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View Full Version : Copying music to your computer may be illegal


Mosbonian
01-02-2008, 07:24 PM
Who owns your music?

CNN's Sunny Hostin looks at the music industry's claims that downloading music to a computer could be breaking the law.

http://www.cnn.com/video/#/video/showbiz/2008/01/02/lklv.hostin.music.chetry.cnn

Seems the Recording industry now wants to make sure that you don't even download a CD to your own computer regardless if you aren't planning to share it?

Not sure what to make of this......seems a little extreme if you ask me.

mmaddog
*******

Buck
01-02-2008, 07:25 PM
So you aren't buying the CD, you are paying to hold on to it.

Hydrae
01-02-2008, 07:27 PM
So you aren't buying the CD, you are paying to hold on to it.

I am sure they point is that you are buying 1 copy of the music. If you want to use it in multiple places, you will need multiple copies.

Or some such shit as that.

Extra Point
01-02-2008, 07:27 PM
Funny, MS Windows Media Player is programmed to rip media. RIAA needs to take this fight to Mr. Gates. Rotsa ruck!

Buck
01-02-2008, 07:29 PM
I am sure they point is that you are buying 1 copy of the music. If you want to use it in multiple places, you will need multiple copies.

Or some such shit as that.

So if you want one copy for your CD Player, and one copy for your Computer, you have to buy 2 copies.

Are you then allowed to put the 2nd copy on the computer?

Or lets say you only want to listen to music on your computer, can you put that copy on the computer (lets say if you discard the Disc afterwards)?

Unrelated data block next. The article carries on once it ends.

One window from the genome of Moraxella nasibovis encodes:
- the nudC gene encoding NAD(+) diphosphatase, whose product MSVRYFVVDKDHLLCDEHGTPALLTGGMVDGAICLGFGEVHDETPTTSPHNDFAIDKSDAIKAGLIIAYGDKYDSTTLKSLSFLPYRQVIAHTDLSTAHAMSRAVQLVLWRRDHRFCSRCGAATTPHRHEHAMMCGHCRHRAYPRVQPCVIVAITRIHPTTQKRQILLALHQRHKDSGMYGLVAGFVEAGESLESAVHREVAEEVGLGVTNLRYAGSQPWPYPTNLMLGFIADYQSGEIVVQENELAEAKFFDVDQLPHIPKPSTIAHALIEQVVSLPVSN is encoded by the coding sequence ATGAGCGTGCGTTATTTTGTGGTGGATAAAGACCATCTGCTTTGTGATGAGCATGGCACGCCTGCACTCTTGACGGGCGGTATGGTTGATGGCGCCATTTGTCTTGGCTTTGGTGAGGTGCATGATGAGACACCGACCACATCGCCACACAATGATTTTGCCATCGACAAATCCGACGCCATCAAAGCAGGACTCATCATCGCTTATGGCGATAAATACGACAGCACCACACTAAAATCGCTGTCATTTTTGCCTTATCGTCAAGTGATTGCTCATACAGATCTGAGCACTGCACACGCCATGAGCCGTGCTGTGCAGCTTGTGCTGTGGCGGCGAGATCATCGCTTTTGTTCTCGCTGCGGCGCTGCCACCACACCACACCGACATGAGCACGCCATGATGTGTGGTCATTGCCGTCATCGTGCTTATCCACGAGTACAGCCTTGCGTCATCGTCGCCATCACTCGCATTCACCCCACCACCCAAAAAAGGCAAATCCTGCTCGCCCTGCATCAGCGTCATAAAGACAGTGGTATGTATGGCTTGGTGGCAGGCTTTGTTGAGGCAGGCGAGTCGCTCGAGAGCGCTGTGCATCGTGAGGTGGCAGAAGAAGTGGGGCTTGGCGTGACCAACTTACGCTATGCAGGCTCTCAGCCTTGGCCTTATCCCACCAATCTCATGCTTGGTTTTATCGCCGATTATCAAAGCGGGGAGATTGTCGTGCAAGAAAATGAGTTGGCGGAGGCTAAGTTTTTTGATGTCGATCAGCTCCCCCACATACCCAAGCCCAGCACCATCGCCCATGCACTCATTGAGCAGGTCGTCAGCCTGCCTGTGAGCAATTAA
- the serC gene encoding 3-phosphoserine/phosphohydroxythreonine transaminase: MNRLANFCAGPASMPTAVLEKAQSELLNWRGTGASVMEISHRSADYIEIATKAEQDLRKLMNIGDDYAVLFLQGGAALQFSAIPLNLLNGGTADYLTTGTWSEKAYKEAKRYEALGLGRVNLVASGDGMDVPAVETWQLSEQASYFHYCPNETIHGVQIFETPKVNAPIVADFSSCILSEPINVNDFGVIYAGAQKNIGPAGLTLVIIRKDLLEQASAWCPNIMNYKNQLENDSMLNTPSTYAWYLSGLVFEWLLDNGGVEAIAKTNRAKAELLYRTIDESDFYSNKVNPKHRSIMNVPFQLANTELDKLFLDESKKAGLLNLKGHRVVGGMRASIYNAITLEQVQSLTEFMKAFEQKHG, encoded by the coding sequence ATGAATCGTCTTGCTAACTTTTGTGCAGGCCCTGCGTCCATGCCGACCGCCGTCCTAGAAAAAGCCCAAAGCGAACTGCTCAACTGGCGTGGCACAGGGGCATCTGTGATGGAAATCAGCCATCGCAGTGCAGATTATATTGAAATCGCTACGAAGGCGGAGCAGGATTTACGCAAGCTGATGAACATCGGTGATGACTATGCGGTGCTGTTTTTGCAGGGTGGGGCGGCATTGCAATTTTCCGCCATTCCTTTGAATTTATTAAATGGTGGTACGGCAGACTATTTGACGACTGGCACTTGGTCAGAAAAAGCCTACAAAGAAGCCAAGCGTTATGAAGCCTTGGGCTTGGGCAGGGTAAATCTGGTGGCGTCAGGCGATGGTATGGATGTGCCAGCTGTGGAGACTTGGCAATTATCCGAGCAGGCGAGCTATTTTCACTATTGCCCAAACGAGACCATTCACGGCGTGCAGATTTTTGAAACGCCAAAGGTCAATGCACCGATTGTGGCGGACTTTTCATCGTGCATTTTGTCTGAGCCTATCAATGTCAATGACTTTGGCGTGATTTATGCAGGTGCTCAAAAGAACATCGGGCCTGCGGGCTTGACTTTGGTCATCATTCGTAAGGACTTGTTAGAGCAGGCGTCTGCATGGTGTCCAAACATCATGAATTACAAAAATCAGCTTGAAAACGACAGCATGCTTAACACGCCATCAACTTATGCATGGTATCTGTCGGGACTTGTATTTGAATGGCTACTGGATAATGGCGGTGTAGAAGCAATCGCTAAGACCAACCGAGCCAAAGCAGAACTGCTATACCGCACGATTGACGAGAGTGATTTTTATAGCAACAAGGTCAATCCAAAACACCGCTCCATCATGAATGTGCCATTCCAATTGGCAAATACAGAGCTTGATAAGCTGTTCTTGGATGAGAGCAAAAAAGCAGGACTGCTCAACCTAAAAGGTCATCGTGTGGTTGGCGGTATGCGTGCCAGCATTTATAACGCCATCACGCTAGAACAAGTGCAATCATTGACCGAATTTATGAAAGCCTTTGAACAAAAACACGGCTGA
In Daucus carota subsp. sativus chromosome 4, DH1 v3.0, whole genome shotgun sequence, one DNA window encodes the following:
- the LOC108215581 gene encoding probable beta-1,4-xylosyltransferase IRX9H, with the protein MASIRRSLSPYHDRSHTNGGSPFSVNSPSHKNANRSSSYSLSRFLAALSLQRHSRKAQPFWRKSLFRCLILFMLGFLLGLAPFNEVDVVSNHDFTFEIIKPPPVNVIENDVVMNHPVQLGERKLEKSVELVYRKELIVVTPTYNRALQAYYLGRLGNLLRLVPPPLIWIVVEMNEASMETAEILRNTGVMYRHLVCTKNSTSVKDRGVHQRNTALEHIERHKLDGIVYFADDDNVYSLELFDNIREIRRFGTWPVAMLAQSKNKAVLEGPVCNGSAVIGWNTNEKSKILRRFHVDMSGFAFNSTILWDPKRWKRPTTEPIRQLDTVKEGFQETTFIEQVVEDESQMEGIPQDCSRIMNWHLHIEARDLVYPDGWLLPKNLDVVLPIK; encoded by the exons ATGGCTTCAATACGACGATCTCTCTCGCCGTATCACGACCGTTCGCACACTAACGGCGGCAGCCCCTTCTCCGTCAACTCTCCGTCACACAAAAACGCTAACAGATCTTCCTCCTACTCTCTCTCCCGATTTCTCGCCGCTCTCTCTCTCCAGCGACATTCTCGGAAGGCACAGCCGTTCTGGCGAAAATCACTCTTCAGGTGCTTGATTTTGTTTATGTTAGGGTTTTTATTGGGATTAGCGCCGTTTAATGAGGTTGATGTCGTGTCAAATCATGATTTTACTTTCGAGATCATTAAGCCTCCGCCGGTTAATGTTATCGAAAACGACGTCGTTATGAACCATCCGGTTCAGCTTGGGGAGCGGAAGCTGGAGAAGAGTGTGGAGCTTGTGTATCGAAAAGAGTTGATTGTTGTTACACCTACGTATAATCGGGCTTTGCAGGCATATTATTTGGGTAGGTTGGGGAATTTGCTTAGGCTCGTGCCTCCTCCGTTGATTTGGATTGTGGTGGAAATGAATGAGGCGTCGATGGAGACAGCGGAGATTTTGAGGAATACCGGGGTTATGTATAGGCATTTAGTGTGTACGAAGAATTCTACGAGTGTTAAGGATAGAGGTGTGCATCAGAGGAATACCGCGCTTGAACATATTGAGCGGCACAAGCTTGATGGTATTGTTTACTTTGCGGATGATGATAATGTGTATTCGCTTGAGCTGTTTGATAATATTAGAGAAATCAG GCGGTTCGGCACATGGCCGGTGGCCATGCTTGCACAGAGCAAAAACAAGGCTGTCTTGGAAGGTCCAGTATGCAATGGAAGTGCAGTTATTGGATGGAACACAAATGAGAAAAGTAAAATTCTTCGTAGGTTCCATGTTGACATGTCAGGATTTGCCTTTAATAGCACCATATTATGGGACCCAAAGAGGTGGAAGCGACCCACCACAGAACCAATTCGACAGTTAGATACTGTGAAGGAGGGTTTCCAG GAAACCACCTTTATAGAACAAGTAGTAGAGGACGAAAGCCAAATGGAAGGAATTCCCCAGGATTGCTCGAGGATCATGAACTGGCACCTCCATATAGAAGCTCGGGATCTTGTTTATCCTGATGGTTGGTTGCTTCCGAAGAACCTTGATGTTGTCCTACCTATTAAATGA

DaKCMan AP
01-02-2008, 07:30 PM
they can suck a dick

KC Dan
01-02-2008, 07:32 PM
F the Music Industry, F the Congress, F Metallica and F anyone else that thinks they can ever tell me what I can do with a cd I buy!!!

Extra Point
01-02-2008, 07:35 PM
I reserve the right to make a backup disc, in case I scratch my master Metallica disc while I headbang to their worthless music.

Hydrae
01-02-2008, 07:36 PM
I want to know how this works with relation to the new record players that have CD burners built into them. I saw one the other day that had a USB so you could record your vinyl directly to your computer. As someone with a couple hundred albums (large round black plastic discs with grooves that can reproduce sound for you youngsters out there :) ), I have been thinking about getting one of these.

CrazyPhuD
01-02-2008, 07:36 PM
Meh....ripping music is a victim-less crime, it should be legal just like banging 16 yr old cheerleaders! :)

BigChiefFan
01-02-2008, 07:37 PM
This is getting out of control. I've bought their damn albums, cassettes, and CDs. I'll be damned if I'm buying multiple copies of the same format. These greedy pricks can take a flyin' leap.

Here's an idea... make BETTER music and the masses will purchase it.

BCD
01-02-2008, 07:38 PM
RIAA needs to go **** themselves.

FAX
01-02-2008, 07:38 PM
Can't they encode a CD so that it can't be copied?

FAX

CrazyPhuD
01-02-2008, 07:39 PM
RIAA needs to go **** themselves.

They need to **** someone...with this much pent up aggression clearly they haven't been getting any lately!

Hydrae
01-02-2008, 07:40 PM
Can't they encode a CD so that it can't be copied?

FAX


Probably would take about 2 weeks for someone to break that and then it would be obsolete.

noa
01-02-2008, 07:40 PM